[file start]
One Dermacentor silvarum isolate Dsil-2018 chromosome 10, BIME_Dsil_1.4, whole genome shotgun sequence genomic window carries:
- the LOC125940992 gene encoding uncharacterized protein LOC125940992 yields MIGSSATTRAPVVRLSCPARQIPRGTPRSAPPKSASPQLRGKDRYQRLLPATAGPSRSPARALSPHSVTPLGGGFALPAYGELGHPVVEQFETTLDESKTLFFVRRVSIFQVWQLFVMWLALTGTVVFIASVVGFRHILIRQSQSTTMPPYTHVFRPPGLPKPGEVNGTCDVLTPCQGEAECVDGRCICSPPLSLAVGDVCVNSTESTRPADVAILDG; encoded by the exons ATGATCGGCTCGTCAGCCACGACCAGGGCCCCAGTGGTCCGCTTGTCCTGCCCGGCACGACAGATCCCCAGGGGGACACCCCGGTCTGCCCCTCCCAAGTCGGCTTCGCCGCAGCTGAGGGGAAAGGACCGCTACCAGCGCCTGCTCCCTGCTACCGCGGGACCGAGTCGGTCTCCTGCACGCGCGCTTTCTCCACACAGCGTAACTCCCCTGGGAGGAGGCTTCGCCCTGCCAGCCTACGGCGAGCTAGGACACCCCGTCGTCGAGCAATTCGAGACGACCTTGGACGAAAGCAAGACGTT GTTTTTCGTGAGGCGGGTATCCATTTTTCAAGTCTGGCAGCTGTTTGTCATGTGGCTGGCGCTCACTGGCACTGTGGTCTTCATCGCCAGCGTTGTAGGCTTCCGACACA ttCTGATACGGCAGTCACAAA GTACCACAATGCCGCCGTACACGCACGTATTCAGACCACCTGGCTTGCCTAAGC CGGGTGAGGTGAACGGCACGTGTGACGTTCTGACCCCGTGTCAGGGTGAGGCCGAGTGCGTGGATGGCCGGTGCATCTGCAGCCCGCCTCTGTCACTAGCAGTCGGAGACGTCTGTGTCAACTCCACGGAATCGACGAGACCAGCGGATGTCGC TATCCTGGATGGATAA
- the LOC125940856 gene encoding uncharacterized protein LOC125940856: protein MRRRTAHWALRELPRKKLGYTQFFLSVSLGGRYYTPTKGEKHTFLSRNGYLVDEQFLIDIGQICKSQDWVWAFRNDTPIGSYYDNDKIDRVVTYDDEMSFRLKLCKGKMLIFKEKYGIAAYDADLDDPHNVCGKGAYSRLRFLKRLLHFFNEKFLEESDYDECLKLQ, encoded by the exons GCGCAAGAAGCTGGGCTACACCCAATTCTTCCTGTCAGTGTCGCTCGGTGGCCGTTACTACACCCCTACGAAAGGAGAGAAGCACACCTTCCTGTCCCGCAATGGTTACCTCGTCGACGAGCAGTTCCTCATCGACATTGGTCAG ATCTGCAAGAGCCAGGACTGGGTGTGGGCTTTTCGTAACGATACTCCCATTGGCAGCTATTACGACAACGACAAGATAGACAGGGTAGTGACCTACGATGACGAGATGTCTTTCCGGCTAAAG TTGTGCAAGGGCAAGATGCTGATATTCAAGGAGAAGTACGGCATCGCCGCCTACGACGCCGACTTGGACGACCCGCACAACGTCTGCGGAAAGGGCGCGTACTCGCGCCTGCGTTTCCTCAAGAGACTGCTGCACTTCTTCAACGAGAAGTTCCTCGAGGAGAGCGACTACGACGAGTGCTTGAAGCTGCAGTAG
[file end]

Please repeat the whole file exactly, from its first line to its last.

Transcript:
One Dermacentor silvarum isolate Dsil-2018 chromosome 10, BIME_Dsil_1.4, whole genome shotgun sequence genomic window carries:
- the LOC125940992 gene encoding uncharacterized protein LOC125940992 yields MIGSSATTRAPVVRLSCPARQIPRGTPRSAPPKSASPQLRGKDRYQRLLPATAGPSRSPARALSPHSVTPLGGGFALPAYGELGHPVVEQFETTLDESKTLFFVRRVSIFQVWQLFVMWLALTGTVVFIASVVGFRHILIRQSQSTTMPPYTHVFRPPGLPKPGEVNGTCDVLTPCQGEAECVDGRCICSPPLSLAVGDVCVNSTESTRPADVAILDG; encoded by the exons ATGATCGGCTCGTCAGCCACGACCAGGGCCCCAGTGGTCCGCTTGTCCTGCCCGGCACGACAGATCCCCAGGGGGACACCCCGGTCTGCCCCTCCCAAGTCGGCTTCGCCGCAGCTGAGGGGAAAGGACCGCTACCAGCGCCTGCTCCCTGCTACCGCGGGACCGAGTCGGTCTCCTGCACGCGCGCTTTCTCCACACAGCGTAACTCCCCTGGGAGGAGGCTTCGCCCTGCCAGCCTACGGCGAGCTAGGACACCCCGTCGTCGAGCAATTCGAGACGACCTTGGACGAAAGCAAGACGTT GTTTTTCGTGAGGCGGGTATCCATTTTTCAAGTCTGGCAGCTGTTTGTCATGTGGCTGGCGCTCACTGGCACTGTGGTCTTCATCGCCAGCGTTGTAGGCTTCCGACACA ttCTGATACGGCAGTCACAAA GTACCACAATGCCGCCGTACACGCACGTATTCAGACCACCTGGCTTGCCTAAGC CGGGTGAGGTGAACGGCACGTGTGACGTTCTGACCCCGTGTCAGGGTGAGGCCGAGTGCGTGGATGGCCGGTGCATCTGCAGCCCGCCTCTGTCACTAGCAGTCGGAGACGTCTGTGTCAACTCCACGGAATCGACGAGACCAGCGGATGTCGC TATCCTGGATGGATAA
- the LOC125940856 gene encoding uncharacterized protein LOC125940856: protein MRRRTAHWALRELPRKKLGYTQFFLSVSLGGRYYTPTKGEKHTFLSRNGYLVDEQFLIDIGQICKSQDWVWAFRNDTPIGSYYDNDKIDRVVTYDDEMSFRLKLCKGKMLIFKEKYGIAAYDADLDDPHNVCGKGAYSRLRFLKRLLHFFNEKFLEESDYDECLKLQ, encoded by the exons GCGCAAGAAGCTGGGCTACACCCAATTCTTCCTGTCAGTGTCGCTCGGTGGCCGTTACTACACCCCTACGAAAGGAGAGAAGCACACCTTCCTGTCCCGCAATGGTTACCTCGTCGACGAGCAGTTCCTCATCGACATTGGTCAG ATCTGCAAGAGCCAGGACTGGGTGTGGGCTTTTCGTAACGATACTCCCATTGGCAGCTATTACGACAACGACAAGATAGACAGGGTAGTGACCTACGATGACGAGATGTCTTTCCGGCTAAAG TTGTGCAAGGGCAAGATGCTGATATTCAAGGAGAAGTACGGCATCGCCGCCTACGACGCCGACTTGGACGACCCGCACAACGTCTGCGGAAAGGGCGCGTACTCGCGCCTGCGTTTCCTCAAGAGACTGCTGCACTTCTTCAACGAGAAGTTCCTCGAGGAGAGCGACTACGACGAGTGCTTGAAGCTGCAGTAG